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twodeuce

Router table fate after CNC purchase

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Just curious what others experiences are. I am going to purchase a CNC soon. I have a router table now and was thinking I might sell it to recover shop space when I get it delivered. Most jobs seem redundant except routing dovetails and box joints - which I could get a Leigh jig or similar that takes up less space. Am I missing something?

So, anyone still use their router table after they purchased their CNC?

thanks!

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Apples and oranges comparison to me.  So much depends on what you do,  Just as there are so many cuts that I would just walk up to the bandsaw and do, a router table would be used differently than a CNC.  Your setup time has to pay returns through your result, yes?  In general, no wrong answers.  You can use a router, circ-saw or even a CNC to joint the edge of a board but I would rather just run it across the jointer or take a No 7 to it.

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I don't use a router table a ton but what i use it for i'm not sure i see a CNC being efficient at replicating. I cut a lot of groves which is easy on a cnc but when you have 25 different sized parts and you are grooving the edge not the face. Sounds like a programing nightmare but a 5 second setup with the table. Think it's going to depend on how you use your router table.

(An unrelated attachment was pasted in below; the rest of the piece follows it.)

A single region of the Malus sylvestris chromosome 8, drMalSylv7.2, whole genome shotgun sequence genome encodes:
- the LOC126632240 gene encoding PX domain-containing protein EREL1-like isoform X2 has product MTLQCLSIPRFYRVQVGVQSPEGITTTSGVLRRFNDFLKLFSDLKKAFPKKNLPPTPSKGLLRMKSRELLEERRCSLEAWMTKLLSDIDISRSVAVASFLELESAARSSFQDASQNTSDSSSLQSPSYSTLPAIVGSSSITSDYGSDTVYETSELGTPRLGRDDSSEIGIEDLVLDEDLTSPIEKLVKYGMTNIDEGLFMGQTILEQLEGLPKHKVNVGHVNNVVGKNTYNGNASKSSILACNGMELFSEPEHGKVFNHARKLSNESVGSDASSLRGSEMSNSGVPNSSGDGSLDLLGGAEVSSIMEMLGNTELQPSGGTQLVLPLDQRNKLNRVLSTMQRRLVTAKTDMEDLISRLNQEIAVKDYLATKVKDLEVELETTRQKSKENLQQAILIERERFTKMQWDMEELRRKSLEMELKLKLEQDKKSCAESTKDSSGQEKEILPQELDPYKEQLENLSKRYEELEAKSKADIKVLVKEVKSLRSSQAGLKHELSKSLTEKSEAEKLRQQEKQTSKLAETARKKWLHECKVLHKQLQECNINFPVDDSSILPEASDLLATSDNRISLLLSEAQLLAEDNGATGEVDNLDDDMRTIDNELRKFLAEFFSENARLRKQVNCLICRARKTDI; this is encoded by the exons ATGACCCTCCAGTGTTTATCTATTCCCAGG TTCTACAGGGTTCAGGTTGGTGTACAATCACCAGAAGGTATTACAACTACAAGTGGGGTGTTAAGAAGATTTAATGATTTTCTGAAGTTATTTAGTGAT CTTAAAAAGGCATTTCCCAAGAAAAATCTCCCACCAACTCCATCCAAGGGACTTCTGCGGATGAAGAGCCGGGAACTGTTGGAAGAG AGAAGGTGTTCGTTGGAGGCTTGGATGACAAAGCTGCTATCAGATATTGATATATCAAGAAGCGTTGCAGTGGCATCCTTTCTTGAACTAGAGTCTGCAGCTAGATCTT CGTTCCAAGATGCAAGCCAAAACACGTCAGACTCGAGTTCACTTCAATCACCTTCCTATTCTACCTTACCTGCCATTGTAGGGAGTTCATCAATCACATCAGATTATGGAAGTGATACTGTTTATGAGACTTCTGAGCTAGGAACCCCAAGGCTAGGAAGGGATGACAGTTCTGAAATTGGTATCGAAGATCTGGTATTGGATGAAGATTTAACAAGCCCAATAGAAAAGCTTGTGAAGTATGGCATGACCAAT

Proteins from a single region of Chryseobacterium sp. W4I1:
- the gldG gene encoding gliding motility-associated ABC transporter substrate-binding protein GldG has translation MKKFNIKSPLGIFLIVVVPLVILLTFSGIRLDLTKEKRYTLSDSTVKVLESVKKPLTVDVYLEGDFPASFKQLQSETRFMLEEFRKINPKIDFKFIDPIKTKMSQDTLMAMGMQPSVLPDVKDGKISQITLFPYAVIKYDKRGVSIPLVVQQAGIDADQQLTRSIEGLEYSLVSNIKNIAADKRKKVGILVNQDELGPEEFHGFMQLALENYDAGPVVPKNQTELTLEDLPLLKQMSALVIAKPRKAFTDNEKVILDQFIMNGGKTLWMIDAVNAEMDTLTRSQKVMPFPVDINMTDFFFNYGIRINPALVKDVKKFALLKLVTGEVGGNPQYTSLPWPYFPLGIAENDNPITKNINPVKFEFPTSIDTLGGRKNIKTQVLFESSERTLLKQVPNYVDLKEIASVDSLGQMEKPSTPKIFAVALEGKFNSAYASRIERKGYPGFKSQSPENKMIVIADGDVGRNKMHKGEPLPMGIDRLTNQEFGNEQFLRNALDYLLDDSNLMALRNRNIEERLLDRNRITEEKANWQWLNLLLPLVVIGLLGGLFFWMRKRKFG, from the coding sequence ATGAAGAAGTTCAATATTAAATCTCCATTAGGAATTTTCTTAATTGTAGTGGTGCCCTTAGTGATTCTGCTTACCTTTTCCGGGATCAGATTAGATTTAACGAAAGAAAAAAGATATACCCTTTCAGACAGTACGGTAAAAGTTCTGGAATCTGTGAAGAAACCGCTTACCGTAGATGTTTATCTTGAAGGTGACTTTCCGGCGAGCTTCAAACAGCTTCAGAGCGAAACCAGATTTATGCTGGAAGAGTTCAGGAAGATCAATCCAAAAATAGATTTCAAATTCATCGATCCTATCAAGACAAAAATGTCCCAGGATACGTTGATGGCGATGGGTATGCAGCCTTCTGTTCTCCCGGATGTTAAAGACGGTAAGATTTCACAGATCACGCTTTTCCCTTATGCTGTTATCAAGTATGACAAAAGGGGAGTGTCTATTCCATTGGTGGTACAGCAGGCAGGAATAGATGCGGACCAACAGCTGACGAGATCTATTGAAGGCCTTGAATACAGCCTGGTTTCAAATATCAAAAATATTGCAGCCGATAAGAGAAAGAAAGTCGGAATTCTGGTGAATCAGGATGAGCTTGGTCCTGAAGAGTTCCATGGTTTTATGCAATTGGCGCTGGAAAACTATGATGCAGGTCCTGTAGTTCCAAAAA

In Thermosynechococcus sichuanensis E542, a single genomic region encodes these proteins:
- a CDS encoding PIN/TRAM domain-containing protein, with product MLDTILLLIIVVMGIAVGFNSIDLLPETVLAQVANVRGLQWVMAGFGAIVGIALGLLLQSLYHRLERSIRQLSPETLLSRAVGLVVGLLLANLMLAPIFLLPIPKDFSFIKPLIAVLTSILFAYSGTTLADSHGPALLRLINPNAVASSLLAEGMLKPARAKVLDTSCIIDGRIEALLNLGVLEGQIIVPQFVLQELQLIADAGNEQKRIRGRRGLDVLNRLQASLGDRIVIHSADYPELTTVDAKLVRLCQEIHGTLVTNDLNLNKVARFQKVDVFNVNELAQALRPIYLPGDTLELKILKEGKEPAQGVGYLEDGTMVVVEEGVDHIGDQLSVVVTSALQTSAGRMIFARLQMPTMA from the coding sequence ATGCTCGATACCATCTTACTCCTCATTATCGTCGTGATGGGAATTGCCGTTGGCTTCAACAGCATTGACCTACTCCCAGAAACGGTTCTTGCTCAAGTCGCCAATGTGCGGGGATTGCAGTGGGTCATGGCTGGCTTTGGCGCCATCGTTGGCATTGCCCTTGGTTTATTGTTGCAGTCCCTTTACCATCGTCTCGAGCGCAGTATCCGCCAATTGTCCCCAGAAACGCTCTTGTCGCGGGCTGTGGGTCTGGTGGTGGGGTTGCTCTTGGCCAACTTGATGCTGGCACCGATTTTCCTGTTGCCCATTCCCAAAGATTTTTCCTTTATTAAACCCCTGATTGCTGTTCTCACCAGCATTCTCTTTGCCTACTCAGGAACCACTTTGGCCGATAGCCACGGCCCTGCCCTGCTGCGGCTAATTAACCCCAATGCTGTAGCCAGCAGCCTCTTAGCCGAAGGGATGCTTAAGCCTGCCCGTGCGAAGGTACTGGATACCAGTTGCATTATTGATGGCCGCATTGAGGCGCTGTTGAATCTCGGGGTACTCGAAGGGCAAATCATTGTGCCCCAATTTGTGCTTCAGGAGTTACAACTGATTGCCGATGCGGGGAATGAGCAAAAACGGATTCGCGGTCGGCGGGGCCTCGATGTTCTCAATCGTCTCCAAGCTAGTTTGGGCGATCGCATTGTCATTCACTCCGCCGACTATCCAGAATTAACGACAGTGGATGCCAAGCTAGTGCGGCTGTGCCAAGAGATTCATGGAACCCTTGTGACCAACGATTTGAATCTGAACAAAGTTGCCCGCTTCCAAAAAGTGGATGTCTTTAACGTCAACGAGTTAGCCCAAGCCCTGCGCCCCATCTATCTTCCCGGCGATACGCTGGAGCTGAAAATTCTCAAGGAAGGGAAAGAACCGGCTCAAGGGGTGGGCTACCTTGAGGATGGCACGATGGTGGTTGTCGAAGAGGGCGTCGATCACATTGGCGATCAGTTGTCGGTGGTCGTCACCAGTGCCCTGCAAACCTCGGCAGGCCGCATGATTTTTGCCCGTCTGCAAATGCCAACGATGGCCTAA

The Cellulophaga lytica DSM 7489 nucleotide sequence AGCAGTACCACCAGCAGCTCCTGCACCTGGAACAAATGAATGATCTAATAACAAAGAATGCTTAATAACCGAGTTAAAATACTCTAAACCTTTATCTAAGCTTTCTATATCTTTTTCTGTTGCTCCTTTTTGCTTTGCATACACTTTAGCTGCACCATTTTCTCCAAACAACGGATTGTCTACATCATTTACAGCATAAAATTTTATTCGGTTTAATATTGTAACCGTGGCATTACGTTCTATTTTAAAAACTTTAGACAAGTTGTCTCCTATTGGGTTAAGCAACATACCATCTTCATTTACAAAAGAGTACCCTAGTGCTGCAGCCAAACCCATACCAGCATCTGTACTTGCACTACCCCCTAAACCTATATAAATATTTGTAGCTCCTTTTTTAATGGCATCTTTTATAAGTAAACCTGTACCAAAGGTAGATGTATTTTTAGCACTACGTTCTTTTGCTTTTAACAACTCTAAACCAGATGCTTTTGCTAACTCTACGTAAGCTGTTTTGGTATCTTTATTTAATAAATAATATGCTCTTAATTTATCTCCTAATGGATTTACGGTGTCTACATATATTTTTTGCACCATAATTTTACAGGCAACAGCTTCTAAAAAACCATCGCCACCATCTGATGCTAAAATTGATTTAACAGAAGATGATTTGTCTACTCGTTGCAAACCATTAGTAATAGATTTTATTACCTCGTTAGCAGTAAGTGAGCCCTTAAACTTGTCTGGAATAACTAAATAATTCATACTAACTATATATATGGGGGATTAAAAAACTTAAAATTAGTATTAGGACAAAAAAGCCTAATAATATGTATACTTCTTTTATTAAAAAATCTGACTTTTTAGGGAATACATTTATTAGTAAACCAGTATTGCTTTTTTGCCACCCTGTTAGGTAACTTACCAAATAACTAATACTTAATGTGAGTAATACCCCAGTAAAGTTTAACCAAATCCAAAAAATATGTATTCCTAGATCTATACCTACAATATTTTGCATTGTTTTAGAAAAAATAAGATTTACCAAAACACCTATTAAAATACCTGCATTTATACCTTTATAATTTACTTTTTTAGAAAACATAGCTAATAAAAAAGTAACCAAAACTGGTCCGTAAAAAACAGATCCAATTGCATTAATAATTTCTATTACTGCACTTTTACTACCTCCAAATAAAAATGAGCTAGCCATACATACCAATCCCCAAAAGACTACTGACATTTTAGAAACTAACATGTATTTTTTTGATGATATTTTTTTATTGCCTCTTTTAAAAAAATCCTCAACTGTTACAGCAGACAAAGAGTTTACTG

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I'm with the others on this. I use my router table a fair amount for things like stopped dadoes. The set up is lightning fast, and by routing boards, flipping them end of end and routing again with the opposite face against the face, you can get perfectly centered stopped dadoes in very short order. Personally, that is probably one of the more precise power tool operations I'm able to do In my woodshop. 

My limited exposure to CNC suggests doing the same would be a slower process, especially if you plan to do the same with pieces of various lengths.  

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4 hours ago, Chestnut said:

Wouldn't it be easier to do a 1 piece door than a 5 piece door?

Yep. One piece raised panel MDF doors were the rage 15 - 20 years ago and CNC routers were game changers for making them. 5 piece doors - not so much. Too much fixturing and material handling, size changes....

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